Finally, there’s the talent variable. While I still work with some amazing players, I also find myself working with inexperienced players a little more often these days. There’s nothing wrong with this because everyone has to start somewhere, but newer players still have a lot to learn about performing. For example, getting a great sound out of a drum isn’t just about hitting it with the proper force at the right time; it also depends on the way the drum is hit and how the stick comes off the head. A lot of the younger guys I’ve been working with haven’t figured all this out, yet, so the source being played is often inconsistent in terms of performance and tone. And when the source isn’t quite where I’d like it to be, there’s only so much I can do in terms of engineering decisions. You can easily start chasing your tail on any inconsistent sound, and I find this an easier trap to fall into when your setup becomes more complex since you have so much more to chase down to fix things.

When I did my video on drum parallel compression, I was surprised at how close I could get my the results using a wet/dry knob on the compressor. Part of my hesitation towards doing this regularly is because the parallel compression I use on drums involves more than just compression. For me it’s really a chain of processing done in parallel that includes compression, saturation, and EQ. The compression just does most of the heavy lifting. I knew from my own experiments that the results of using a wet/dry knob approach wouldn’t quite be the same, but I figured it was worth giving a true test in a real world scenario if it could simplify things in some situations.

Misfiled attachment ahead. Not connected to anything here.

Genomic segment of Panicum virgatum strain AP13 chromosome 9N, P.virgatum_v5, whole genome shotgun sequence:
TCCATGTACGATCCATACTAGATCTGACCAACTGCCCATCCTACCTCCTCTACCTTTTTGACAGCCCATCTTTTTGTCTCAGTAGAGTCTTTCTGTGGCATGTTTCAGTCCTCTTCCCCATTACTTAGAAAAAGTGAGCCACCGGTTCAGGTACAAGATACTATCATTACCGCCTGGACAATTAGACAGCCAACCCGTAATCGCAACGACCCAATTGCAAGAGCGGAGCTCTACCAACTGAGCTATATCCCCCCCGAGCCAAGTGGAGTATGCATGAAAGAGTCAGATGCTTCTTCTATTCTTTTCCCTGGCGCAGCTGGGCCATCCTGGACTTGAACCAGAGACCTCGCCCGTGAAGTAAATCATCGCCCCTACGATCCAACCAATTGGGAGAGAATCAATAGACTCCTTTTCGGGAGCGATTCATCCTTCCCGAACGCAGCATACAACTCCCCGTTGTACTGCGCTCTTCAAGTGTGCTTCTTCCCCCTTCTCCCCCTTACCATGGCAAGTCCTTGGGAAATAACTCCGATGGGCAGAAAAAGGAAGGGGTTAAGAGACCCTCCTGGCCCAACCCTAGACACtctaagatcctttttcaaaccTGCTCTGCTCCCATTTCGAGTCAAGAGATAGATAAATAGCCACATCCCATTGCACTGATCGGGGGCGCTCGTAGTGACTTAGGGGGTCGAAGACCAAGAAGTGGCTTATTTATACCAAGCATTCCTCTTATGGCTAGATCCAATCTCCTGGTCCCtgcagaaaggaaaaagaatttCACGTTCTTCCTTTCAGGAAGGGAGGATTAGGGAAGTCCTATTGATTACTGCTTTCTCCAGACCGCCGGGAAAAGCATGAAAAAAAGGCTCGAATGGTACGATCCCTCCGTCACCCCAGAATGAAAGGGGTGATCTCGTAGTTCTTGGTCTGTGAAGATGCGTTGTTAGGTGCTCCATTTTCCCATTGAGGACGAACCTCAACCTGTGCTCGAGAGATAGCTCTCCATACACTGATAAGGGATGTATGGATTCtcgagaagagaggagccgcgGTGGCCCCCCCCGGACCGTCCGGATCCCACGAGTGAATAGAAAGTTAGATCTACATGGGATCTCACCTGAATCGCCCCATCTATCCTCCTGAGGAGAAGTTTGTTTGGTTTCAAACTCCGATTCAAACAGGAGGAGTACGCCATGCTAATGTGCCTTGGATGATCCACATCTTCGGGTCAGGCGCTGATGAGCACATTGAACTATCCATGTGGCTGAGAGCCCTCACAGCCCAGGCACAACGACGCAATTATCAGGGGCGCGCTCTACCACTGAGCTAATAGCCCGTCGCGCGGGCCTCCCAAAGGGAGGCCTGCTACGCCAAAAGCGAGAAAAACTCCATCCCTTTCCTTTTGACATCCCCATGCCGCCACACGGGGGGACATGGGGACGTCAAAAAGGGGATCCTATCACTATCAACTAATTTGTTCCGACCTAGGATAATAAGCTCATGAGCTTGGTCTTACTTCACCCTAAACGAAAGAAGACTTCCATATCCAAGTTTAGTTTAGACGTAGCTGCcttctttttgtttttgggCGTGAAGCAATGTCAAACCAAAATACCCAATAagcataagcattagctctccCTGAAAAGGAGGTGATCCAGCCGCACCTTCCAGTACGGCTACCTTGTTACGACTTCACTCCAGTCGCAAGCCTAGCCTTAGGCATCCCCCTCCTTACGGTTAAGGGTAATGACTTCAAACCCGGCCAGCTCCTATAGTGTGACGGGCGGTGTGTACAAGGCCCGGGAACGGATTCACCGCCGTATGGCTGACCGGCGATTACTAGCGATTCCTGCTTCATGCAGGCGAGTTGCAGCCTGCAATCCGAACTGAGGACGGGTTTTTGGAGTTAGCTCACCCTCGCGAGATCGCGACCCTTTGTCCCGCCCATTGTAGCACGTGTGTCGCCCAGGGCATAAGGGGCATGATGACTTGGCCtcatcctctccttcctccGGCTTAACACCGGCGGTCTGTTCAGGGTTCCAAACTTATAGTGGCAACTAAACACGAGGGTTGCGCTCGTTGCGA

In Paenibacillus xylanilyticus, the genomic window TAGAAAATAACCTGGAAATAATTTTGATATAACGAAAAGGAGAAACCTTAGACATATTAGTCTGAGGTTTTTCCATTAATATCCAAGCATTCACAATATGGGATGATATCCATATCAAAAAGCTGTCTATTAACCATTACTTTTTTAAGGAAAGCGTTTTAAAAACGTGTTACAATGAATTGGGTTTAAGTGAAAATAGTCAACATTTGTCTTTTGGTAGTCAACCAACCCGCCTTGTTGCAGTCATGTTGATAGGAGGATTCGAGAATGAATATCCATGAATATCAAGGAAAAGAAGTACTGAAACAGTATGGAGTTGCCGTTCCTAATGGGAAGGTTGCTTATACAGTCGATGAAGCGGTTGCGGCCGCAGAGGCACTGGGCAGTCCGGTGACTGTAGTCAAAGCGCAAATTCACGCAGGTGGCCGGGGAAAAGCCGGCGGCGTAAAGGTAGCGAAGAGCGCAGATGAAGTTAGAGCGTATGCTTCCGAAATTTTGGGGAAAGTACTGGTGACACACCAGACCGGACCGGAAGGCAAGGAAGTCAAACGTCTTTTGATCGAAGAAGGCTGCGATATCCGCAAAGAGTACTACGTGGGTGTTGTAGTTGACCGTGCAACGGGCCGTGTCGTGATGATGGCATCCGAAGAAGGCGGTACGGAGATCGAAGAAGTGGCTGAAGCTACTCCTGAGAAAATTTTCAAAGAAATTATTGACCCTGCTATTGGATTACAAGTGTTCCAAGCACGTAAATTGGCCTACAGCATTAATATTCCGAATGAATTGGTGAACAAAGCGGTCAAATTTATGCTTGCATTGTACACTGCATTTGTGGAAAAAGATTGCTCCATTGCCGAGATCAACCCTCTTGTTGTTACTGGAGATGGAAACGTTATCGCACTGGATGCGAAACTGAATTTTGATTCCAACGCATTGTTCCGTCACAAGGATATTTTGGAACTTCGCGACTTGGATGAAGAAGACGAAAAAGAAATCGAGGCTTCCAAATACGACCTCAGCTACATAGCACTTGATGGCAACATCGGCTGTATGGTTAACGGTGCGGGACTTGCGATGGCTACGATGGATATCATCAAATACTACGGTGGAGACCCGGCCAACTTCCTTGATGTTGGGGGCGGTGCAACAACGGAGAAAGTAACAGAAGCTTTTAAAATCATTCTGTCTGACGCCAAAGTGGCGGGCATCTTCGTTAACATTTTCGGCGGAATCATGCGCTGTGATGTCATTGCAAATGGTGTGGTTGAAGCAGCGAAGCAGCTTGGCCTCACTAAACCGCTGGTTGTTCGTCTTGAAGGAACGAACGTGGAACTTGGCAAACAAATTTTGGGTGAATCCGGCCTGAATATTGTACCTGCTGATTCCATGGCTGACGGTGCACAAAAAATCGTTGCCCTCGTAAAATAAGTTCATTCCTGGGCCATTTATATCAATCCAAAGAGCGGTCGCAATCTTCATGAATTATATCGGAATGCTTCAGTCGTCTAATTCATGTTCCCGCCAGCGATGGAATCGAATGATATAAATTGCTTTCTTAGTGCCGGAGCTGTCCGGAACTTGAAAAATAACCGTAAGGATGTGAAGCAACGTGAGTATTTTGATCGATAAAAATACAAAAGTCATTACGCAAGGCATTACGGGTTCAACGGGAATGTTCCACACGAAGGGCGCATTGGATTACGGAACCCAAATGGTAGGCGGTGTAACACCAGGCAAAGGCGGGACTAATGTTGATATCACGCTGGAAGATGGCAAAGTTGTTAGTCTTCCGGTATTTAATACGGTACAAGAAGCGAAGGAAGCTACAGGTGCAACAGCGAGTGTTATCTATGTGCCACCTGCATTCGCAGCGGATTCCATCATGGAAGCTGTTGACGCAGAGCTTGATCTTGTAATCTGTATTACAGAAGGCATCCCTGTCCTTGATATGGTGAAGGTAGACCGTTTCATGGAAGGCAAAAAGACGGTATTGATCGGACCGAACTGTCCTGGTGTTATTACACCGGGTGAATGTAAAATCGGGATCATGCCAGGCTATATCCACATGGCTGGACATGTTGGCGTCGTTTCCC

So on my last FOH gig, I dumped my normal “Spank” group for a single group of all my drum inputs minus the overheads and hi-hat inputs. In this case, I inserted Waves’ NLS, the Waves H-Comp, and finally the Bombfactory Pultec emulation I often use on the original spank group. I dialed in a bit of saturation, loaded and tweaked one of my parallel compressor presets for the right wet/dry balance, and then dialed up a little less than half of what I normally do with the Pultec.

The results definitely worked. They weren’t quite what I normally get from a sonic standpoint, however, the workflow benefits made up for it this time. Having everything on one fader simplified things in a situation where I just didn’t have enough time to linger on getting a drum sound. This approach isn’t going to replace my traditional approach in every case, however, I think I’ll be trying it a little more often when I’m in one-off’s and run-n-gun FOH situations. It might also find regular use with younger players as well. I think in the end, I’m just happy that I have another approach I can use to continue achieving similar results when I’m working in different contexts.

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David Stagl

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State of the Mix 2017: Wet & Dry